The Canadian Agency for Drugs & Technologies in Health
Issue 20 - April 2011
"An Update on the Investigation of Chronic
Cerebrospinal Venous Insufficiency for the
Treatment of Multiple Sclerosis" - Environmental Scan
http://www.cadth.ca/media/pdf/MS_Libera ... s-20_e.pdf
Page 1 of 14
Context Multiple sclerosis (MS) is a chronic progressive neurological disease common in young adults.1 Canada has one of the highest prevalence rates of MS in the world.2 MS causes significant disability due to mobility and vision problems, fatigue, incontinence, and cognitive impairment.1 The Public Health Agency of Canada estimated that the total costs associated with MS in 2000-2001 for hospitalization, treatment, and lost productivity due to morbidity and premature mortality were $950.5 million.1 Treatments involve suppressing or modifying the immune response, but there is currently no cure for MS.3 Although MS is commonly believed to be an autoimmune disease, the evidence to support this concept has been questioned.4 An alternative hypothesis has been put forth by Dr. Paolo Zamboni, a former vascular surgeon and professor at the University of Ferrara in northern Italy. Dr. Zamboni believes a phenomenon termed chronic cerebrospinal venous insufficiency (CCSVI), an abnormality in blood drainage from the brain and spinal cord due to the narrowing of veins, may cause the buildup of iron deposits and contribute to inflammation and nervous system damage.5 Initial findings that CCSVI may be associated with MS were published in 2009 from a study of 65 patients with MS.6 Results from a second study suggested that treating CCSVI with endovascular angioplasty (the insertion of a tiny balloon or stent into blocked veins to improve blood flow), also referred to as the liberation procedure, is feasible and safe.7 Results from other studies have not supported the hypothesis that CCSVI is present in patients with MS.8-12 Findings from a clinical trial published in April 2011, involving 499 participants, indicate that CCSVI may be a consequence rather than a cause of MS.13 The results showed that only 56.1% of MS patients had CCSVI. Furthermore, 42.3% of participants had other neurological diseases and 22.7% of healthy controls also had CCSVI. It was also noted that CCSVI prevalence was significantly higher in patients with advanced progressive MS than those with non-progressive MS.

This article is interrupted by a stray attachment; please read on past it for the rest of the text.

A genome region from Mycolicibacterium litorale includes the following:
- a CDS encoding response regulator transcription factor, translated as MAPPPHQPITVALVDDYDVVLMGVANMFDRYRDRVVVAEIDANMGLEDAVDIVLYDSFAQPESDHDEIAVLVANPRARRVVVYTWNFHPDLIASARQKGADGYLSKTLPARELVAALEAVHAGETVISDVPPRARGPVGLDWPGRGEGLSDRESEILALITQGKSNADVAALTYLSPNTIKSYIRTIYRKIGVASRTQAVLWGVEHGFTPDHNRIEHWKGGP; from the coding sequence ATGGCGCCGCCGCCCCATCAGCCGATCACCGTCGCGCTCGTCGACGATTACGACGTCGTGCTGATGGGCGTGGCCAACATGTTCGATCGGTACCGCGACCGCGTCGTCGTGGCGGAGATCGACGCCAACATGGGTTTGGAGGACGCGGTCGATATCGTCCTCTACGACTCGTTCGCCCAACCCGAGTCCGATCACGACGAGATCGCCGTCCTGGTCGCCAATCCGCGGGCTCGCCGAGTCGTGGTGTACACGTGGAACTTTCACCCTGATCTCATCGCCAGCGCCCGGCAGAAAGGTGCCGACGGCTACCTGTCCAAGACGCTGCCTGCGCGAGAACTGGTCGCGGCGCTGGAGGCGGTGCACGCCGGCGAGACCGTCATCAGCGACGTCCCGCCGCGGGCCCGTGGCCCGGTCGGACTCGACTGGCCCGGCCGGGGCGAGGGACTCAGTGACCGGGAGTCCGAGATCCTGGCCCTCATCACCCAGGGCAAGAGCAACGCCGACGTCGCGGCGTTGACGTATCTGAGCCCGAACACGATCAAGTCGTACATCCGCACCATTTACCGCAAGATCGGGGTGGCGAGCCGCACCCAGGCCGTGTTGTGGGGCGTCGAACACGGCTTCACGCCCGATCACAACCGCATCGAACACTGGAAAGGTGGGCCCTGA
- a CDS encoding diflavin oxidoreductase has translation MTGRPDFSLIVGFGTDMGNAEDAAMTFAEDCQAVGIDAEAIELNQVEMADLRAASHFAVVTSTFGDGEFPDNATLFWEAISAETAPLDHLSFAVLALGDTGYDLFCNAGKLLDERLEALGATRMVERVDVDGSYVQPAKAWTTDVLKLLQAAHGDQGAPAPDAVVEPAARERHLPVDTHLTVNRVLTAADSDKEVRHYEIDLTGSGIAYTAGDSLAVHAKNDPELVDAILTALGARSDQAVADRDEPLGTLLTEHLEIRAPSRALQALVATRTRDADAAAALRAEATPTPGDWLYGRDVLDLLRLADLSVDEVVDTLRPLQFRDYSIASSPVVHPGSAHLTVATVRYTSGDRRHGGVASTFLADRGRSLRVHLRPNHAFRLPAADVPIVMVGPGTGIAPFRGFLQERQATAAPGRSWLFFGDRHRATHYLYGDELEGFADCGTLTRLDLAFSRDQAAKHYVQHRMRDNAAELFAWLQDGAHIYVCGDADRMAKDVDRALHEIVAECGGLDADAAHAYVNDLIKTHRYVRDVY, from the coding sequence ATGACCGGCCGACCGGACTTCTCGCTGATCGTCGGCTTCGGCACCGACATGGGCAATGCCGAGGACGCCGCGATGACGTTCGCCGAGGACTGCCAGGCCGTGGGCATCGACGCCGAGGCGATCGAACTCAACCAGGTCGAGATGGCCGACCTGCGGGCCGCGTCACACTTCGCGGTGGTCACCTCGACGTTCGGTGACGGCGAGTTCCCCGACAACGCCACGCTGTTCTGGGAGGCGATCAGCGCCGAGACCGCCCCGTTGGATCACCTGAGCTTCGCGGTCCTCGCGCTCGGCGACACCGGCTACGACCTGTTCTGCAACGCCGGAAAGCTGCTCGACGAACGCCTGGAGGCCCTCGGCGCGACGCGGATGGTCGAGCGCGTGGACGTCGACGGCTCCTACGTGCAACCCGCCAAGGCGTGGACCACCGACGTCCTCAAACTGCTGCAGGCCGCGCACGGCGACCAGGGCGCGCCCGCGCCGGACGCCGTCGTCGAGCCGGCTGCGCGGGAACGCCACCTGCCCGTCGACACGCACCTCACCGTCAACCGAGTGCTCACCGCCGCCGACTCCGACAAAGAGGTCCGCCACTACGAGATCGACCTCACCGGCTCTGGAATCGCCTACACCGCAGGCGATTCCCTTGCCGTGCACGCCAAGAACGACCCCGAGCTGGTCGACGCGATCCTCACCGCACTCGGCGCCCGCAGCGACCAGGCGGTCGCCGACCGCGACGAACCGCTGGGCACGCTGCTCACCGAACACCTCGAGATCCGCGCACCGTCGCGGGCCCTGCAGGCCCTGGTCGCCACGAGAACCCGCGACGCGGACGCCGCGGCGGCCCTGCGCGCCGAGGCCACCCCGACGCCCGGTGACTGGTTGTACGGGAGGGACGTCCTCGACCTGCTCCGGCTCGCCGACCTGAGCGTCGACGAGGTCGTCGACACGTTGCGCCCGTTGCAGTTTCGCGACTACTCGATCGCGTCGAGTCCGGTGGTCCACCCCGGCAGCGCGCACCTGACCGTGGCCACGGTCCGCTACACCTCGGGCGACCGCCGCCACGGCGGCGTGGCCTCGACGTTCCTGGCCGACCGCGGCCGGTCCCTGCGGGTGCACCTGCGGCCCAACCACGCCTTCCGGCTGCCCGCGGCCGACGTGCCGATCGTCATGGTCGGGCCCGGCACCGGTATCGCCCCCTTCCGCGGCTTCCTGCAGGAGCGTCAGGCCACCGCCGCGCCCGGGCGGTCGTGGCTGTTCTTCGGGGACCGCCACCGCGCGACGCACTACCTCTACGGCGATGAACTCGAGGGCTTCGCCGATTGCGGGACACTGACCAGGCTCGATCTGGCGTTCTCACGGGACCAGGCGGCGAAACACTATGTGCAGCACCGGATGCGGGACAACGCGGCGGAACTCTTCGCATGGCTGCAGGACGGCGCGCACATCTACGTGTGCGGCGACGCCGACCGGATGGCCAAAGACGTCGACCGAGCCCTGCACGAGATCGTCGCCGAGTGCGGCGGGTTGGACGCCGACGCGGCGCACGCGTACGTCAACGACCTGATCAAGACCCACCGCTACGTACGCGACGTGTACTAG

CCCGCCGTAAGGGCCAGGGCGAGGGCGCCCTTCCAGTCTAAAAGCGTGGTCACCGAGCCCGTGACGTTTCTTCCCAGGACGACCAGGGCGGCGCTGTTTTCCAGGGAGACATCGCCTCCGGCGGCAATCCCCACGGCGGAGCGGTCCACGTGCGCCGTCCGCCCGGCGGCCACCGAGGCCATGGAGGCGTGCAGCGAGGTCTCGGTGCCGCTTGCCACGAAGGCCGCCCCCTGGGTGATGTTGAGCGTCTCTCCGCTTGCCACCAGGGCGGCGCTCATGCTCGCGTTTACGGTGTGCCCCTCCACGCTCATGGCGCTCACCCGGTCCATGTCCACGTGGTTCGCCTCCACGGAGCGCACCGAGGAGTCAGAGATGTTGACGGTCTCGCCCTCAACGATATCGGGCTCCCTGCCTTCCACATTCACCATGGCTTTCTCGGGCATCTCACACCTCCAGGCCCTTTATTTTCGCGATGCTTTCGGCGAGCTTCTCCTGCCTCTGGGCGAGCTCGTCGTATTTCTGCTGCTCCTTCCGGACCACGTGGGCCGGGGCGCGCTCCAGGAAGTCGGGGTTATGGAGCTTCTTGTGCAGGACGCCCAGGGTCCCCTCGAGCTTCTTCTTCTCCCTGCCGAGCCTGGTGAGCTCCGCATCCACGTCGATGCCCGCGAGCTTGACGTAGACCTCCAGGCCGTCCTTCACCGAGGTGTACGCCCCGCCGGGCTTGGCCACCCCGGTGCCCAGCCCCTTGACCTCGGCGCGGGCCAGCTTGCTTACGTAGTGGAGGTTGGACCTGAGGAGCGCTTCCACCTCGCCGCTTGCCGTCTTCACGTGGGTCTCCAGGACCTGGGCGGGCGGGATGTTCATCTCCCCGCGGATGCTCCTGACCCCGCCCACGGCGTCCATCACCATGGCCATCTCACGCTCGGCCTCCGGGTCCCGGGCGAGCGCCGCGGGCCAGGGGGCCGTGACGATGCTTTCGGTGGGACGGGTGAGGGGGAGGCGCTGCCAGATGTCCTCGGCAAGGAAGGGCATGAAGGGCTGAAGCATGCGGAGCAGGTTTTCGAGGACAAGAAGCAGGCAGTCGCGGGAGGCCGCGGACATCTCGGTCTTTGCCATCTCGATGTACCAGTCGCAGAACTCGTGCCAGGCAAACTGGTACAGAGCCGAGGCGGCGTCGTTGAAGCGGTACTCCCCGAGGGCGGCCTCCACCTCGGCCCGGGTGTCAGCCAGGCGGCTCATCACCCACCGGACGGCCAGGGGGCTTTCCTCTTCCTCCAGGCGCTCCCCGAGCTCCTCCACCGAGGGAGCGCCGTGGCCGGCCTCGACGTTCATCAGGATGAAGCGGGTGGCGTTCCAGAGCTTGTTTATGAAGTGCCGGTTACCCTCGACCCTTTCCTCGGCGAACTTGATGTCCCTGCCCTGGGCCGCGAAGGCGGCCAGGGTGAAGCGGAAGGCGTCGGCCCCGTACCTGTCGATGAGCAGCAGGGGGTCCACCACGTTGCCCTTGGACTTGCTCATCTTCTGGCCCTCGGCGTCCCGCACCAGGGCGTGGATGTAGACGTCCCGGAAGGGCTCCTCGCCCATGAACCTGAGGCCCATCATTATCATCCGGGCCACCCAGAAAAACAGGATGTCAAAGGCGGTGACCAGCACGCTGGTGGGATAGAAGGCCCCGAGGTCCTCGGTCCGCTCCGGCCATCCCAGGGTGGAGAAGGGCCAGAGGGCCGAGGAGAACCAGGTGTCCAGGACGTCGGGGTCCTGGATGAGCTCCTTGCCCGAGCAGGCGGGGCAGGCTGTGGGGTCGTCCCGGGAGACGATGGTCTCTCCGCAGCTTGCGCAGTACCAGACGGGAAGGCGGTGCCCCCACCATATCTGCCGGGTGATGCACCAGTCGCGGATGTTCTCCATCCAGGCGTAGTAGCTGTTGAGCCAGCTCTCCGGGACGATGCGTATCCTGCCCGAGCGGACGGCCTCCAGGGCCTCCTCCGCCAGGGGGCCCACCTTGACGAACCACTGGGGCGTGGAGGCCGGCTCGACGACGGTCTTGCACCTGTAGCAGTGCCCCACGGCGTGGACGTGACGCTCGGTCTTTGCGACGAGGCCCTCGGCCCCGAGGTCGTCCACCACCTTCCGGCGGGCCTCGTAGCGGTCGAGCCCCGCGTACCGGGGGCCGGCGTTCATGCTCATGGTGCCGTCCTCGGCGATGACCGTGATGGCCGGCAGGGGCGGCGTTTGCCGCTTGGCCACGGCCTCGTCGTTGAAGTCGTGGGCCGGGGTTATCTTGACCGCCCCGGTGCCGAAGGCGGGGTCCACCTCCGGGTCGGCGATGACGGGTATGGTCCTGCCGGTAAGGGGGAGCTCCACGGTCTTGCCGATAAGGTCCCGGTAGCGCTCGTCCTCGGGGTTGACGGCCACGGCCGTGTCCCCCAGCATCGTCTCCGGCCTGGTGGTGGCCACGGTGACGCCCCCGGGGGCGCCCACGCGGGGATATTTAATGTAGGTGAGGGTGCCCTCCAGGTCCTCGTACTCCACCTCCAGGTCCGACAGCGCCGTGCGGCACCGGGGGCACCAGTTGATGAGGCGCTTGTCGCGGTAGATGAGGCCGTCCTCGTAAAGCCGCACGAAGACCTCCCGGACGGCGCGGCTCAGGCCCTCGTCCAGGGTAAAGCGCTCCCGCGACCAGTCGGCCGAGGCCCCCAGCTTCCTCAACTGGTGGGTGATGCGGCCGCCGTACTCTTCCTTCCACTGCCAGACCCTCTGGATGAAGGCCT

The CCSVI surgery for MS patients has not been approved by Health Canada and is not covered by provincial health insurance plans. In 2010, an estimated 3,000 Canadians travelled to clinics in the United States, Bulgaria, Poland, India, Costa Rica, and Mexico, each paying thousands of dollars for the procedure.14 Among them was an Ontario man who died in October 2010 from complications of the procedure, which he received in Costa Rica.15 Based on the risks associated with the CCSVI surgery and the inconclusive results of preliminary research, there have been recommendations that rigorous large-scale clinical trials are required to determine whether CCSVI is a clinically important factor in the development or progression of MS.16,17 In light of the high prevalence of MS in Canada, the CCSVI procedure has sparked unprecedented interest and generated considerable debate in the medical and scientific communities. Politicians have faced increasing pressure from the public to provide funding for clinical trials.
The purpose of this report is to review recent developments in the investigation of CCSVI for the treatment of MS. This report will update information presented in a previous Environmental Scan, released in December 2010.18 The following questions will be addressed:
Which clinical trials in North America are currently studying the association of CCSVI with MS?
What is the status of funding for CCSVI research in Canada?
What other initiatives are taking place in Canada with regard to CCSVI?